Abstract: The 2009 pdmH1N1 vRNP showed a lower level of polymerase activity at 33°C compared to 37°C, a property remenisence of avian viruses. The 2009 pdmH1N1 vRNP was found to be more cold-sensitive than the WSN or H3N2 vRNP. Substituion of 2009 pdmH1N1 vRNP with H3N2-derived-subunits, and vice versa, still retained a substantial level of polymerase activity, which is probably compartable with survival. When the 2009 pdmH1N1 vRNP was substituted with H3N2 PA, a significant increase in activity was observed; whereas when H3N2 vRNP was substituted with 2009 pdmH1N1 PA, a significant decrease in activity occurred. Although, the polymerase basic protein 2 (PB2) of 2009 pdmH1N1 was originated from an avian virus, substitution of this subunit with H3N2 PB2 did not change its polymerase activity in human cells.In conclusion, our data suggest that hybrid vRNPs resulted from reassortment between 2009 pdmH1N1 and H3N2 viruses could still retain a substantial level of polymerase activity. Substituion of the subunit PA confers the most prominent effect on polymerase activity. Further studies to explore the determinants for polymerase activity of influenza viruses in associate with other factors that limit host specificity are warrant.In April 2009, the Centers for Disease Control and Prevention (CDC) at Atlanta reported that a new influenza virus was found in Mexico and the United States [1]. The new influenza A H1N1 virus was soon characterized [2,3] to be a triple reassortant derived from human, avian and swine influenza viruses [3-5]. The virus spread rapidly worldwide [6] and the World Health Organization (WHO) declared that the pandemic has reached phase 6 on June 11 2009 [7]. Currently, the virus is still circulating worldwide [7].Influenza viruses exhibit a restricted host range with limited replication in other species [8-10]. However, on rare occasions, influenza viruses can cross species barrier and adapt to a new host giving rise to a new lineage. Adaptation to a new species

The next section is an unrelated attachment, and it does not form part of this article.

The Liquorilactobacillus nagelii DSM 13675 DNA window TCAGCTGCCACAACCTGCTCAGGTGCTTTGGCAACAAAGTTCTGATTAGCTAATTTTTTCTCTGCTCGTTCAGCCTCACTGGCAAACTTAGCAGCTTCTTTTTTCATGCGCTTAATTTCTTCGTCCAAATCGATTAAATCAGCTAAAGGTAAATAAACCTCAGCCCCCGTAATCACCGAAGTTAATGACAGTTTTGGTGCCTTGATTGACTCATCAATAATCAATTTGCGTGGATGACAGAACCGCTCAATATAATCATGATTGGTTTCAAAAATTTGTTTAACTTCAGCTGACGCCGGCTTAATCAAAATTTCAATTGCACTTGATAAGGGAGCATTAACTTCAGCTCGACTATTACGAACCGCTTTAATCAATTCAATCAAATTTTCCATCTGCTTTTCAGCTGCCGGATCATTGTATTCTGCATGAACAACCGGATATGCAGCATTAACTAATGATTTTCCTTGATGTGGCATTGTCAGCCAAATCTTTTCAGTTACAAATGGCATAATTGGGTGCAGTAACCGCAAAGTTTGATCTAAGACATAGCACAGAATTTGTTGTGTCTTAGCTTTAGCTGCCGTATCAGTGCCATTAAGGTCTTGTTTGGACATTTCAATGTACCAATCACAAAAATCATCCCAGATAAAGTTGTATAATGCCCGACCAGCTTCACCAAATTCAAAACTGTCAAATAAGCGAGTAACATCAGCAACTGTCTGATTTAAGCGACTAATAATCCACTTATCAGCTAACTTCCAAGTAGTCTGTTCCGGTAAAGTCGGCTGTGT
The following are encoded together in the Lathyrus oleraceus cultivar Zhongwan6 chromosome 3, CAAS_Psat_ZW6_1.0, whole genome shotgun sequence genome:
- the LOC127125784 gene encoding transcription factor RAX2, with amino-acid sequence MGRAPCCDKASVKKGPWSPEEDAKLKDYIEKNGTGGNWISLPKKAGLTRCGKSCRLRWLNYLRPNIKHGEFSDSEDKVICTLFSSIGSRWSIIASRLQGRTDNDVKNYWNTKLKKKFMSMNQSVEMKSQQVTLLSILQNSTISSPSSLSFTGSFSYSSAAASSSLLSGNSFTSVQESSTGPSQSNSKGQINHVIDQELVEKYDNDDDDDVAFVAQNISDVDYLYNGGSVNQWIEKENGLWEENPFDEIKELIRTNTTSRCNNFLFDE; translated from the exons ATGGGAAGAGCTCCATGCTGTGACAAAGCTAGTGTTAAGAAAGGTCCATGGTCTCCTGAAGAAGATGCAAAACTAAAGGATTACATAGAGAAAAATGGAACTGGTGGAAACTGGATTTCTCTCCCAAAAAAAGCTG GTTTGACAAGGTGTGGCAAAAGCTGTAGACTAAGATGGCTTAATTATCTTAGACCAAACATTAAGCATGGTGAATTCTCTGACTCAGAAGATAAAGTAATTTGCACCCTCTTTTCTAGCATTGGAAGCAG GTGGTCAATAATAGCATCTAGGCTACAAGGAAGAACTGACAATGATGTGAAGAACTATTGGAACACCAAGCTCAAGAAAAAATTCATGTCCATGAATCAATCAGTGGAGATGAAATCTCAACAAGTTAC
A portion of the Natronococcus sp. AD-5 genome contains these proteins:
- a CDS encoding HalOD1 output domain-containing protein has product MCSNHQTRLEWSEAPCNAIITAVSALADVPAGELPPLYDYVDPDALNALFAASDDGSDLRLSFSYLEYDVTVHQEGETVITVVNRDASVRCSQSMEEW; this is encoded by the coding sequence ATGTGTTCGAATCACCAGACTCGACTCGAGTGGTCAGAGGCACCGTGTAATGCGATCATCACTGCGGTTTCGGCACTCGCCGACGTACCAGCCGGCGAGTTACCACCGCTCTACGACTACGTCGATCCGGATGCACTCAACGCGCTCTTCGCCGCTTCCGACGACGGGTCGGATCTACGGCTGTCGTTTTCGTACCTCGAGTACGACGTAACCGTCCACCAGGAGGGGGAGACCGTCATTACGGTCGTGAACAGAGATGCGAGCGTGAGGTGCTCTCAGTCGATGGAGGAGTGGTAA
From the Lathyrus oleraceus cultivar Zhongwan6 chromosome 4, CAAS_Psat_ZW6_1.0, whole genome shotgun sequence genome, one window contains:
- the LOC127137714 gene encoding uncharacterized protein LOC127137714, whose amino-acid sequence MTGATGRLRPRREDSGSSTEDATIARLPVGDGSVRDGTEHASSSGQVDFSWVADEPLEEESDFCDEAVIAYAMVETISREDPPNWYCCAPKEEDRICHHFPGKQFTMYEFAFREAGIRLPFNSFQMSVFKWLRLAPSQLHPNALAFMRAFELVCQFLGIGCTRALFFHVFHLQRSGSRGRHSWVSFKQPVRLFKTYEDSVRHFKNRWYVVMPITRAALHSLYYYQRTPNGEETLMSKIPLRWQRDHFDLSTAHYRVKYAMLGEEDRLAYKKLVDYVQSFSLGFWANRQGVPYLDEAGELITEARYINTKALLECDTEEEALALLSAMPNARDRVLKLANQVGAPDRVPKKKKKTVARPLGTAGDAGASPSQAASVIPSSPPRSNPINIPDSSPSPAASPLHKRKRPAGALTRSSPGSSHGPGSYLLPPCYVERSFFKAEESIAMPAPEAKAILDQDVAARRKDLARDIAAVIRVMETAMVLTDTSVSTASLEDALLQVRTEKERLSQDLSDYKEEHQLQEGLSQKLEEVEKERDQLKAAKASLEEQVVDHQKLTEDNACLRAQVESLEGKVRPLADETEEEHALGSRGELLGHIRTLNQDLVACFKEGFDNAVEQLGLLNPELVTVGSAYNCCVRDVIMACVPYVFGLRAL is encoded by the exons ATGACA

Inaccurate identification of rotavirus genotype G9 as genotype G3 strains due to primer mismatch
Mitui Marcelo,Chandrasena TGA,Chan Paul KS,Rajindrajith Shaman
Virology Journal , 2012, DOI: 10.1186/1743-422x-9-144